HOUSTON (FRONTLINE MEDICAL NEWS)The specific bacterial composition of infants’ gut biomes may be key to their developing or not developing allergic disease in early childhood, supporting what researchers called “a gut-airway axis” for allergic disease.

In preliminary, unpublished findings, Susan V. Lynch, Ph.D., of the department of medicine at the University of California, San Francisco, and her colleagues looked at stool samples from 25 infants to measure gut bacterial diversity, distribution, and richness at 1, 3, 6, 9, and 12 months. Gut bacteria diversified rapidly and steadily during this time, peaking in the first year. More than 5% of gut bacterial diversity was related to age, Dr. Lynch reported at the annual meeting of the American Academy of Allergy, Asthma, and Immunology.

The infants’ gut biomes were dominated by Bifidobacteriaceae, Enterobacteriaceae, or codominated by both. Gut composition related to the types of microbial exposures in the home and was affected by the presence or absence of furred pets, particularly dogs, Dr. Lynch said in her plenary talk.

“We asked is there a clinical correlate? Yes. That codominated community runs the highest risk of allergic disease development at age 2, having a significantly increased risk ratio, compared with either of the singly dominated communities,” Dr. Lynch said.

Moreover, the different bacterial profiles were responsible for observed differences in gut function. “We find very dramatic differences in carbohydrate and fatty acid metabolism in these communities for which atopy risk is highest,” Dr. Lynch said. “Perhaps the foundation for atopic development in childhood is associated with a compositionally distinct and highly dysfunctional neonatal gut.”

The potential for intervention is highest in the first year of life when the microbiome is most plastic, Dr. Lynch said; however, she declined to speculate what such interventions might amount to, noting that it was too early.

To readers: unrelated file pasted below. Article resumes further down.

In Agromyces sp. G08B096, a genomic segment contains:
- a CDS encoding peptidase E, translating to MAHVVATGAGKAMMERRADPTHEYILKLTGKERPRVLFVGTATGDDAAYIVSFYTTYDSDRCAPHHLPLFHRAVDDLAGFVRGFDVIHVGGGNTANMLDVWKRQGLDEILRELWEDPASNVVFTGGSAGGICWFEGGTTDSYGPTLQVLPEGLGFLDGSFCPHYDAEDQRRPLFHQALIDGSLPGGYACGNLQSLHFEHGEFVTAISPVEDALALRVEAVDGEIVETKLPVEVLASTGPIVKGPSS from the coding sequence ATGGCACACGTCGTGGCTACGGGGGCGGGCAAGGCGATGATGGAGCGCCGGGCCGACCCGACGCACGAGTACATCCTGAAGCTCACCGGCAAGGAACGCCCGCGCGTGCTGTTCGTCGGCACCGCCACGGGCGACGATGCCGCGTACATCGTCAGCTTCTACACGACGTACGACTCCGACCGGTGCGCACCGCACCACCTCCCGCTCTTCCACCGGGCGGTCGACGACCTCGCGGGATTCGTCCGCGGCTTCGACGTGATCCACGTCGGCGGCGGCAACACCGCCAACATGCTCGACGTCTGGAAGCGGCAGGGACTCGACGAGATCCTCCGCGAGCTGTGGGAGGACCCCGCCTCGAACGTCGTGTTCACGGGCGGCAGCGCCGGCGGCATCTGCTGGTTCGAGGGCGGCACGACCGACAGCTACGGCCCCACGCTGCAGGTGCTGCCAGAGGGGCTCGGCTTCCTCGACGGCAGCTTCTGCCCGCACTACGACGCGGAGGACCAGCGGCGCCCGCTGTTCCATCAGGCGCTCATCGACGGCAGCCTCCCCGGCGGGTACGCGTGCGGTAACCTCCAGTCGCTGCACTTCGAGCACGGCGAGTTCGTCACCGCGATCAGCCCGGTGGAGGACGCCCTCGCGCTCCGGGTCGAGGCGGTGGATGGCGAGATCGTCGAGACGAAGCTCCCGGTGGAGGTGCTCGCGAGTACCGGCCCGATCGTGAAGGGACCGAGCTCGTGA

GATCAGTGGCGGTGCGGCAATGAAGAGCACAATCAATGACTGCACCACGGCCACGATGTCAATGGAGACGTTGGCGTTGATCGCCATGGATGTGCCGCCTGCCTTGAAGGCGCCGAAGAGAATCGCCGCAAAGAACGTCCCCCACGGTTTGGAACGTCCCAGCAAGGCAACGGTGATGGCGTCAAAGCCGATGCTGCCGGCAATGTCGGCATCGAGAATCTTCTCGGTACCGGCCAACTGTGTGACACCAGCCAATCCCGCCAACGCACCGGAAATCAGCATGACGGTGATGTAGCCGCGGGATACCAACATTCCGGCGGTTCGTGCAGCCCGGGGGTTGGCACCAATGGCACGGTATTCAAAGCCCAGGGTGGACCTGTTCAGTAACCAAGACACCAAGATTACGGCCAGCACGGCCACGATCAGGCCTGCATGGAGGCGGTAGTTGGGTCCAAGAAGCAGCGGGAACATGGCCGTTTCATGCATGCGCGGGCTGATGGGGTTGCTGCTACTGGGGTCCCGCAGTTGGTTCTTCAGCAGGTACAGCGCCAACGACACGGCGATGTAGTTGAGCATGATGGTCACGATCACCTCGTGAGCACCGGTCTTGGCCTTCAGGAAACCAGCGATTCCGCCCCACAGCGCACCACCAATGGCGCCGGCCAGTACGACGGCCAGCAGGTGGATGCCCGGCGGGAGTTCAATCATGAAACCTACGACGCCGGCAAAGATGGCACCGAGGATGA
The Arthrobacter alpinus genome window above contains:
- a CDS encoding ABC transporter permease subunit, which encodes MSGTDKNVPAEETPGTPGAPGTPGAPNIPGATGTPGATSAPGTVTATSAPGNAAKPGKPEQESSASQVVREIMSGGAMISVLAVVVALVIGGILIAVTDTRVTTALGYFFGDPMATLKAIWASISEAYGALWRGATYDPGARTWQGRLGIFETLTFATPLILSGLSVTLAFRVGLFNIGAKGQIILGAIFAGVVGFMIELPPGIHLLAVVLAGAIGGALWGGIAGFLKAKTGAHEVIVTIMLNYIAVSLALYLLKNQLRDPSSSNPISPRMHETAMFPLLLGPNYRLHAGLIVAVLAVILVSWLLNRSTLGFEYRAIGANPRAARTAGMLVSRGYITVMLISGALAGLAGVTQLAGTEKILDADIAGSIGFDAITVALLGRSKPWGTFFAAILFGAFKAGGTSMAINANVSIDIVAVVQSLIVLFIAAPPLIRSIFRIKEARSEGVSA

At the same talk, Dr. Erika Von Mutius, medical director of the asthma and allergy clinic at the University of Munich in Germany, described her work with children growing up on European farms, whom decades worth of studies have shown to have both higher diversity and frequency of microbial exposure and also lower risk of asthma and allergies than children raised in non–farm environments.

Dr. Von Mutius reported that her research group is beginning to pinpoint the protective microbes detected in these children’s’ environments and also their respiratory tracts.

A handful of organisms appear to work in concert as a microbial cocktail that predicts lower asthma and allergy rates. “What we’re seeing here is not the needle in the haystack, it’s not the one thing that will protect [from disease]. The question is, is the more the better, or is it like a soup, in which certain components are more important?’ We think it’s more like a soup,” she said.

The way in which these microbes work in the body to become protective is unknown, said Dr. Von Mutius, whose current research is looking at nose and throat samples from children. Dr. Von Mutius and her colleagues found more than fourfold more microbial diversity in farm children’s noses than their throats, though, she said, they did not yet understand why.

“The more diversity in the nose, the less asthma these children had,” she said, adding that it remained to be learned “whether you can do something in the nose to affect asthma” or whether lower respiratory and/or gut processes were key to mediating asthma risk. Dr. Lynch has received support or other funding from Second Genome, Janssen, Regeneron, and KaloBios. Dr. Von Mutius has received fees or support from ALK, Nestle, Airsonett, Protectimmun, and Novartis.


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